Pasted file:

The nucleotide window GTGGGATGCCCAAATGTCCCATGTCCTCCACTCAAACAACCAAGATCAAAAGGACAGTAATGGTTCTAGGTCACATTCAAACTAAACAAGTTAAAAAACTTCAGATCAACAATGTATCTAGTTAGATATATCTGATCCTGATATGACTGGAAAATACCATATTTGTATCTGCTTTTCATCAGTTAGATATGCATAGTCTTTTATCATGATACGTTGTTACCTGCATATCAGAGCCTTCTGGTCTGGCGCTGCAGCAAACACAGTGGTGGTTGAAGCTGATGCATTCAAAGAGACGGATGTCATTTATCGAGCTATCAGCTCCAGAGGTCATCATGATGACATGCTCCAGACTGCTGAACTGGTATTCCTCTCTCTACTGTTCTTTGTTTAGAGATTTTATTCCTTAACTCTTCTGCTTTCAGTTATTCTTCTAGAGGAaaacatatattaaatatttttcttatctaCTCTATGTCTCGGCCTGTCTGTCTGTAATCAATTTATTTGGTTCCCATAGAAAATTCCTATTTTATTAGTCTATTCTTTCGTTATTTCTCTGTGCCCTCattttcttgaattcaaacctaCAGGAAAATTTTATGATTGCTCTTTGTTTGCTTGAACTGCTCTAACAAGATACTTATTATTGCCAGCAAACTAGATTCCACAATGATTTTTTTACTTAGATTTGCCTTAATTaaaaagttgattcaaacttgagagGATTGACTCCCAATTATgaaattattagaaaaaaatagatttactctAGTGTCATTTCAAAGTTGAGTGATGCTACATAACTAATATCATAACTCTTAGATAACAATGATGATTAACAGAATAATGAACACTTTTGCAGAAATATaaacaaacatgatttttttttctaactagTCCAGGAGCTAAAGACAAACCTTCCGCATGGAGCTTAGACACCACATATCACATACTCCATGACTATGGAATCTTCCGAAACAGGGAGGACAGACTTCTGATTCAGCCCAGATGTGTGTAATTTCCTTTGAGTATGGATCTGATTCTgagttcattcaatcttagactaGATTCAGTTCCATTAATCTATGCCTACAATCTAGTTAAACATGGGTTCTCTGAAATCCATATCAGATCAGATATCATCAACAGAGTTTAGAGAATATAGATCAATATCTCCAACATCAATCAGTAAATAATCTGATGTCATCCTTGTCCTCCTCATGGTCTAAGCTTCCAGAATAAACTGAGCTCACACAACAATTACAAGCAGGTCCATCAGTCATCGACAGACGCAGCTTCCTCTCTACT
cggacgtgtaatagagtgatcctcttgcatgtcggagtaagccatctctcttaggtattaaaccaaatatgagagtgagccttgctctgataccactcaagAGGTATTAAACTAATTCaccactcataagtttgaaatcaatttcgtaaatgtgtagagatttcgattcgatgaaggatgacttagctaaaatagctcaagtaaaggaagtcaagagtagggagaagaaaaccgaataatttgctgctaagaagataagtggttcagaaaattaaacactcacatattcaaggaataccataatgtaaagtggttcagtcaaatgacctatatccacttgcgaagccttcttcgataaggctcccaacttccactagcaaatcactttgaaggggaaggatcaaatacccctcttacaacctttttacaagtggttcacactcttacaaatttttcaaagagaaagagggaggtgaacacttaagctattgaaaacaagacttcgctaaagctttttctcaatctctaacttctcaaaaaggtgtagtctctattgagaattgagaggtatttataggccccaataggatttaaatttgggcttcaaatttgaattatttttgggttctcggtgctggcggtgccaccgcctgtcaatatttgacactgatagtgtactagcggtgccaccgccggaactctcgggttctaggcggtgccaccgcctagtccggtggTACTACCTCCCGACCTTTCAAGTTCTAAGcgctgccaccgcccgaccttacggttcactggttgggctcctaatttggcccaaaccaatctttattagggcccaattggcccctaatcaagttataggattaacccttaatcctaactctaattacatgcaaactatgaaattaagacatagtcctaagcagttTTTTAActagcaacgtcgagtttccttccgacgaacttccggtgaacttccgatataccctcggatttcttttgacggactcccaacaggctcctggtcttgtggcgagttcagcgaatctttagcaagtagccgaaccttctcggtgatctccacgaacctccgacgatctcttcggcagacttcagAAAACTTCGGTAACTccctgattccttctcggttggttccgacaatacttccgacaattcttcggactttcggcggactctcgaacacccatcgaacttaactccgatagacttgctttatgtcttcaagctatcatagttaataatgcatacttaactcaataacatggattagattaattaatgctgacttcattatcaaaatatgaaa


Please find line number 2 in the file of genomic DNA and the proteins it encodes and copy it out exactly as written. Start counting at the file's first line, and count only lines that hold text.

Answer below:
cggacgtgtaatagagtgatcctcttgcatgtcggagtaagccatctctcttaggtattaaaccaaatatgagagtgagccttgctctgataccactcaagAGGTATTAAACTAATTCaccactcataagtttgaaatcaatttcgtaaatgtgtagagatttcgattcgatgaaggatgacttagctaaaatagctcaagtaaaggaagtcaagagtagggagaagaaaaccgaataatttgctgctaagaagataagtggttcagaaaattaaacactcacatattcaaggaataccataatgtaaagtggttcagtcaaatgacctatatccacttgcgaagccttcttcgataaggctcccaacttccactagcaaatcactttgaaggggaaggatcaaatacccctcttacaacctttttacaagtggttcacactcttacaaatttttcaaagagaaagagggaggtgaacacttaagctattgaaaacaagacttcgctaaagctttttctcaatctctaacttctcaaaaaggtgtagtctctattgagaattgagaggtatttataggccccaataggatttaaatttgggcttcaaatttgaattatttttgggttctcggtgctggcggtgccaccgcctgtcaatatttgacactgatagtgtactagcggtgccaccgccggaactctcgggttctaggcggtgccaccgcctagtccggtggTACTACCTCCCGACCTTTCAAGTTCTAAGcgctgccaccgcccgaccttacggttcactggttgggctcctaatttggcccaaaccaatctttattagggcccaattggcccctaatcaagttataggattaacccttaatcctaactctaattacatgcaaactatgaaattaagacatagtcctaagcagttTTTTAActagcaacgtcgagtttccttccgacgaacttccggtgaacttccgatataccctcggatttcttttgacggactcccaacaggctcctggtcttgtggcgagttcagcgaatctttagcaagtagccgaaccttctcggtgatctccacgaacctccgacgatctcttcggcagacttcagAAAACTTCGGTAACTccctgattccttctcggttggttccgacaatacttccgacaattcttcggactttcggcggactctcgaacacccatcgaacttaactccgatagacttgctttatgtcttcaagctatcatagttaataatgcatacttaactcaataacatggattagattaattaatgctgacttcattatcaaaatatgaaa